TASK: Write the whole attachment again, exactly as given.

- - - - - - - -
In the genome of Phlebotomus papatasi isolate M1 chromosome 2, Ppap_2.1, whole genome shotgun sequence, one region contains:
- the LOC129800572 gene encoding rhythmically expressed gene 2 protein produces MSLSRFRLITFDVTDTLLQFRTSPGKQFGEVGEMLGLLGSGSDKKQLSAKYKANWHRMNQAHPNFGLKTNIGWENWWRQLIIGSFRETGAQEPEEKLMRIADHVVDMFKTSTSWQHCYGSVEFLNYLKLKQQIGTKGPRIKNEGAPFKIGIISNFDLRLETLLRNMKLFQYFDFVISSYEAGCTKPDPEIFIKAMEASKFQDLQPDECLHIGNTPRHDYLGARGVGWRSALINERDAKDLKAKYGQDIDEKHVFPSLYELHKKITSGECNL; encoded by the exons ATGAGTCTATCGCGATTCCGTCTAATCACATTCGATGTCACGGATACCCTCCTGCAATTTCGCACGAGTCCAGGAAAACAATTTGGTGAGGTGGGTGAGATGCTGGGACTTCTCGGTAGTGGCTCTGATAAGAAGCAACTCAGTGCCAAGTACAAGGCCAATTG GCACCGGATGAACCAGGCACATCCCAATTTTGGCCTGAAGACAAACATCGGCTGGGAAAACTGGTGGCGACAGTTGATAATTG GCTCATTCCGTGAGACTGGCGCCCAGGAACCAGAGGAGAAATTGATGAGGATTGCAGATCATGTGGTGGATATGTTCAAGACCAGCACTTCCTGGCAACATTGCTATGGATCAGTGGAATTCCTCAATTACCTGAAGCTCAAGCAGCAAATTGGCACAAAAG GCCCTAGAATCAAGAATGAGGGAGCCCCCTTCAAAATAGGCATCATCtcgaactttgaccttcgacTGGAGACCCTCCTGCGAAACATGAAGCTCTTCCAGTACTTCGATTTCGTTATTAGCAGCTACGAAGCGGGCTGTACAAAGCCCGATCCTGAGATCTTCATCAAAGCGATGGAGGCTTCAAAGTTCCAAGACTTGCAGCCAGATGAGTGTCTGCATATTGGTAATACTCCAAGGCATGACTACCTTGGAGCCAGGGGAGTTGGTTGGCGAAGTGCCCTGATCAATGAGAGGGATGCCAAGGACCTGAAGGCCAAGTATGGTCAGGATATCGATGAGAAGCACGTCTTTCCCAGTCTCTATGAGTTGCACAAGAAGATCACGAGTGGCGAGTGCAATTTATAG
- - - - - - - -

In the genome of Phlebotomus papatasi isolate M1 chromosome 2, Ppap_2.1, whole genome shotgun sequence, one region contains:
- the LOC129800572 gene encoding rhythmically expressed gene 2 protein produces MSLSRFRLITFDVTDTLLQFRTSPGKQFGEVGEMLGLLGSGSDKKQLSAKYKANWHRMNQAHPNFGLKTNIGWENWWRQLIIGSFRETGAQEPEEKLMRIADHVVDMFKTSTSWQHCYGSVEFLNYLKLKQQIGTKGPRIKNEGAPFKIGIISNFDLRLETLLRNMKLFQYFDFVISSYEAGCTKPDPEIFIKAMEASKFQDLQPDECLHIGNTPRHDYLGARGVGWRSALINERDAKDLKAKYGQDIDEKHVFPSLYELHKKITSGECNL; encoded by the exons ATGAGTCTATCGCGATTCCGTCTAATCACATTCGATGTCACGGATACCCTCCTGCAATTTCGCACGAGTCCAGGAAAACAATTTGGTGAGGTGGGTGAGATGCTGGGACTTCTCGGTAGTGGCTCTGATAAGAAGCAACTCAGTGCCAAGTACAAGGCCAATTG GCACCGGATGAACCAGGCACATCCCAATTTTGGCCTGAAGACAAACATCGGCTGGGAAAACTGGTGGCGACAGTTGATAATTG GCTCATTCCGTGAGACTGGCGCCCAGGAACCAGAGGAGAAATTGATGAGGATTGCAGATCATGTGGTGGATATGTTCAAGACCAGCACTTCCTGGCAACATTGCTATGGATCAGTGGAATTCCTCAATTACCTGAAGCTCAAGCAGCAAATTGGCACAAAAG GCCCTAGAATCAAGAATGAGGGAGCCCCCTTCAAAATAGGCATCATCtcgaactttgaccttcgacTGGAGACCCTCCTGCGAAACATGAAGCTCTTCCAGTACTTCGATTTCGTTATTAGCAGCTACGAAGCGGGCTGTACAAAGCCCGATCCTGAGATCTTCATCAAAGCGATGGAGGCTTCAAAGTTCCAAGACTTGCAGCCAGATGAGTGTCTGCATATTGGTAATACTCCAAGGCATGACTACCTTGGAGCCAGGGGAGTTGGTTGGCGAAGTGCCCTGATCAATGAGAGGGATGCCAAGGACCTGAAGGCCAAGTATGGTCAGGATATCGATGAGAAGCACGTCTTTCCCAGTCTCTATGAGTTGCACAAGAAGATCACGAGTGGCGAGTGCAATTTATAG